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gdhamell / Griffin D. Hamell

Writer, Designer, and Cultural Anthropologist.

There are no people in gdhamell’s collective.

Huffduffed (4)

  1. American Spirit: A History of the Supernatural

    Halloween – despite its solemn Celtic roots – has become a safe way for Americans to transgress social norms and toy with the idea of ghosts in a family-friendly fashion. But for some, spirits from another plane have always been a very real part of life on this plane.

    On this Halloween special, the History Guys explore Americans’ relationship with ghosts, spirits, and witches throughout our nation’s history. Why were colonists so fearful of New England “witches”? How is it that progressive social reformers found a home in the Spiritualist movement of the 19th century? Why do new media technologies always conjure talk of the undead? Can social upheaval help explain our history with the ineffable?

    —Huffduffed by gdhamell

  2. The Zombie Network: Beware ‘Free Public WiFi’ : NPR

    It’s in your airports, your coffee shops and your libraries: "Free Public WiFi."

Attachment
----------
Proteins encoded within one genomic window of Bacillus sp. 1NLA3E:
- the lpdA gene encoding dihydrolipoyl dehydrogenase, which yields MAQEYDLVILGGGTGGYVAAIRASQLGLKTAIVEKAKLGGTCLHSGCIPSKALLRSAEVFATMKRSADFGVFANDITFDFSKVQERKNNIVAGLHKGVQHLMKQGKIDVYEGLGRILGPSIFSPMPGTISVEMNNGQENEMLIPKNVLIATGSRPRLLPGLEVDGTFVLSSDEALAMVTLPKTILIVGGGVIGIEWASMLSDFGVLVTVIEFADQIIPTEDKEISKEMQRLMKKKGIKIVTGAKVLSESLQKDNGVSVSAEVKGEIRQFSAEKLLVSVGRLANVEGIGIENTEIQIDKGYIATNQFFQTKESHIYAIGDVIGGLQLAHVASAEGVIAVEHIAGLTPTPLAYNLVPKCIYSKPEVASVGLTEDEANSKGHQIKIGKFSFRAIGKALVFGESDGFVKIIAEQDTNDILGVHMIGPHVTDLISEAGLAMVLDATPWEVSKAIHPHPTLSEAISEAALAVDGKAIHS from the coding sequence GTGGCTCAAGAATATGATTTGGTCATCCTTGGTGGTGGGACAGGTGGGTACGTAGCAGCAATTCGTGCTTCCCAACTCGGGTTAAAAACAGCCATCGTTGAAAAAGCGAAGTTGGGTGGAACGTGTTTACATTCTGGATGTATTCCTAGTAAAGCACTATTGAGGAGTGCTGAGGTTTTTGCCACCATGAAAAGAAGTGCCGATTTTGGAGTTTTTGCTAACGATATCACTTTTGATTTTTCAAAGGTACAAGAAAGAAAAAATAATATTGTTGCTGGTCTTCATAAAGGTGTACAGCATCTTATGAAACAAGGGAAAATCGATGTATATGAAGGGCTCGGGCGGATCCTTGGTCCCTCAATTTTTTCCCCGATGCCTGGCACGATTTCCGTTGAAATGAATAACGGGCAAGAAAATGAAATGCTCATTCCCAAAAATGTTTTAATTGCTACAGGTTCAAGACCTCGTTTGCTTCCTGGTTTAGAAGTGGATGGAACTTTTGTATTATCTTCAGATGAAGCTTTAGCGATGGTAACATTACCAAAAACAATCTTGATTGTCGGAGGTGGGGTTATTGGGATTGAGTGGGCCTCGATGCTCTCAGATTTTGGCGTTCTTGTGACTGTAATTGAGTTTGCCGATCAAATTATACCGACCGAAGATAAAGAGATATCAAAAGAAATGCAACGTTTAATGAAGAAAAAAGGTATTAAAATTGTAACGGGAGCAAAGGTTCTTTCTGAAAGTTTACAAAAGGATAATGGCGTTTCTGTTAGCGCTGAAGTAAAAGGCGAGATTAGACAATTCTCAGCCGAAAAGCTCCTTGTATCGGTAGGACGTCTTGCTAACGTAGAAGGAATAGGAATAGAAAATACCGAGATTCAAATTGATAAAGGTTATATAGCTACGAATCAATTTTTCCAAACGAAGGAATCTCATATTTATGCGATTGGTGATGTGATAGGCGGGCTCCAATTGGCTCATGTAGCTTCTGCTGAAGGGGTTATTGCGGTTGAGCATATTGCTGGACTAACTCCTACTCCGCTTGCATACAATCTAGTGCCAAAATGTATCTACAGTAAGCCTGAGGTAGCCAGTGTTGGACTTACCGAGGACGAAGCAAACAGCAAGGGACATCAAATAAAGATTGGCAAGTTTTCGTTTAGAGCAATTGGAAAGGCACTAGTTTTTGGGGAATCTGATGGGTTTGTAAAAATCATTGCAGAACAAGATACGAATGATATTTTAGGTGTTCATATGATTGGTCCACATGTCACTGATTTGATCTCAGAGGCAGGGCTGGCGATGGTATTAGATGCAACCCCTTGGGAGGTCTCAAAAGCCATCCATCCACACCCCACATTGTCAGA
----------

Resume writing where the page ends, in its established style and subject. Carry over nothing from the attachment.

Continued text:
Despite its enticing name, the network, available in thousands of locations across the United States, does not actually provide access to the Internet. But like a virus, it has spread — and may even be lurking on your computer right now.

    http://www.npr.org/templates/story/story.php?storyId=130451369

    —Huffduffed by gdhamell

  3. Merlin Mann: Productivity Demiurge (or) My Job Isn’t Abusive, I Just Ran Into The Door

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    Tagged with productivity

    —Huffduffed by gdhamell

  4. The Value Of Ruins

    Between The Alexandrian War of 48 BCE and the Muslim conquest of 642 CE, the Library of Alexandria, containing a million scrolls and tens of thousands of individual works was completely destroyed, its contents scattered and lost. An appreciable percentage of all human knowledge to that point in history was erased. Yet in his novella “The Congress”, Jorge Luis Borges wrote that “every few centuries, it’s necessary to burn the Library of Alexandria”.

    In his session James will ask if, as we build ourselves new structures of knowledge and certainty, as we design our future, should we be concerned with the value of our ruins?

    http://2010.dconstruct.org/speakers/james-bridle

    With a background in both computing and traditional publishing James Bridle attempts to bridge the gaps between technology and literature. He runs Bookkake, a small independent publisher and writes about books and the publishing industry at booktwo.org. In 2009 he helped launch Enhanced Editions, the first e-reading application with integrated audiobooks.

    —Huffduffed by gdhamell